McGrath: Looks like touting WBC was huge mistake by me

February 22, 2013 

The Seattle Mariners begin their Cactus League season today, and if that seems early to you, yep, it sure is. Spring training was pushed up this year to accommodate the World Baseball Classic, the quadrennial tournament conceived as a version of soccer’s World Cup.

At least that was the idea behind the event, which began in 2006. While the WBC wasn’t the one-and-done flop skeptics thought it would be, the tournament hasn’t been the hit envisioned by proponents.

I was one of them. A three-week suspension of the big league season for the Summer Olympics wasn’t feasible, I figured, but a World Cup of baseball before the

major league season would entice the best players on the planet to participate. It faced growing pains, sure, but once a billion fans got accustomed to the tradition – a real World Series every four years – the WBC would be the talk of every town, on every corner of the planet.

Major League Baseball commissioner Bud Selig, the WBC’s driving force, was similarly hopeful.

“Maybe not the next cycle, four years from now, but two cycles from now, this will be huge,” Selig gushed during a preliminary round in 2006.

Two cycles have passed, and on the eve of the third, “huge” is not an applicable adjective for Selig’s brainchild. Most baseball fans in the U.S. have come to look at the WBC as something between an annoyance and an occupational hazard awaiting their favorite players.

As for the players? Those from Latin American countries regard participation as an honor – a national-service commitment – but for others, the WBC is merely a diversion that breaks up the monotony of spring training.

Take Russell Martin. The catcher, who signed a free-agent contract with the Pirates over the winter, has secured a roster spot on Team Canada … as a shortstop. He didn’t want to invest the time required to learn about the nuances of pitchers he won’t catch during the regular season, but Martin, a former third baseman, was intrigued by the premise of picking and chucking at short for a few weeks.

At least Martin, 30, is on board for the WBC, which is more than can be said of younger colleagues whose presence on the field might appeal to an American television audience. Mike Trout, Bryce Harper, Buster Posey, David Price, Matt Cain, Clayton Kershaw and Justin Verlander are among those who are sitting this one out.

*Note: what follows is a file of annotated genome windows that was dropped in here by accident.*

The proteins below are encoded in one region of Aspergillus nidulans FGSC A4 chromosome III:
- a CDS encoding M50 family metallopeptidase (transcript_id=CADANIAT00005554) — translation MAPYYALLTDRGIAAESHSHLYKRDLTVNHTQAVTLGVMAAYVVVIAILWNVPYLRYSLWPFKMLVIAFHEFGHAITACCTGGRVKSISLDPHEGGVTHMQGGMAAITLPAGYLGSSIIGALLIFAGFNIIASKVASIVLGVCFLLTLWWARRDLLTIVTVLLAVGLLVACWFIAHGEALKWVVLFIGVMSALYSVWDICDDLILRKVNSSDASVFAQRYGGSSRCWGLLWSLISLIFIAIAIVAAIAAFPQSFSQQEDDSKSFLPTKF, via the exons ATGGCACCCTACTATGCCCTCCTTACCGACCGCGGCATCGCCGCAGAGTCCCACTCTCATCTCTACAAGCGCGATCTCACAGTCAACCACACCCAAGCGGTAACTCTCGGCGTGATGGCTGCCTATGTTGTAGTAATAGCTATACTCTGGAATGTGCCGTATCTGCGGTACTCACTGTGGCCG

Felix Hernandez won’t pitch for Venezuela, and Ichiro Suzuki won’t swing a bat for two-time defending WBC champion Japan. A third gold medal for Japan appears improbable – its team will compete without any major leaguers.

What has gone wrong? Why isn’t the WBC the “huge” phenomenon Selig predicted?

It’s not complicated: Talented players command lucrative contracts. There’s too much money at stake for them to rev their engines for games in March that don’t count, before the real games begin in April.

Solutions? Rescheduling the WBC for the postseason – begin it, say, a week after the conclusion of the World Series – is one. Another would be to substitute the WBC for the All-Star Game every fourth year. Instead of a three-day break, there would be a three-week break for The Mother of All Baseball Tournaments.

An intriguing premise, but not likely in our lifetime, or our kids’ lifetime, or in the lifetime of the great grandchildren of the great grandchildren of our kids’ great children … you get the point.

Bud Selig took a swing at the baseball equivalent of a World Cup and thought he connected. He wasn’t alone. I was convinced he went yard, upper deck, off the light tower.

Seven years and nearly three WBC cycles later, Atlanta pitcher Kris Medlen, appointed to Team USA, withdrew from the tournament because of a family conflict: Medlen and his wife are expecting their first child in March.

Medlen, whose repertoire, delivery and demeanor are reminiscent of the great Greg Maddux, went 9-0, with an ERA of 0.97, after he earned a starting job midway through 2012. On a “Country Caravan” tour last month, he met the season-ticket holders of the Braves’ Double-A affiliate in Gwinnett County, outside Atlanta.

Asked about preparing for the WBC, Medlen said it was off. He was preparing, instead, for a newborn.

Gwinnett County is nothing if not patriotic. This place is the essence of mom and apple pie and the Stars and Stripes unfurled over every porch on the Fourth of July.

When Medlen told the audience he had declined an opportunity to pitch for Team USA, everything ailing baseball’s version of a World Cup was discernible in the reaction of the flag-waving folks in Gwinnett County.

They cheered.


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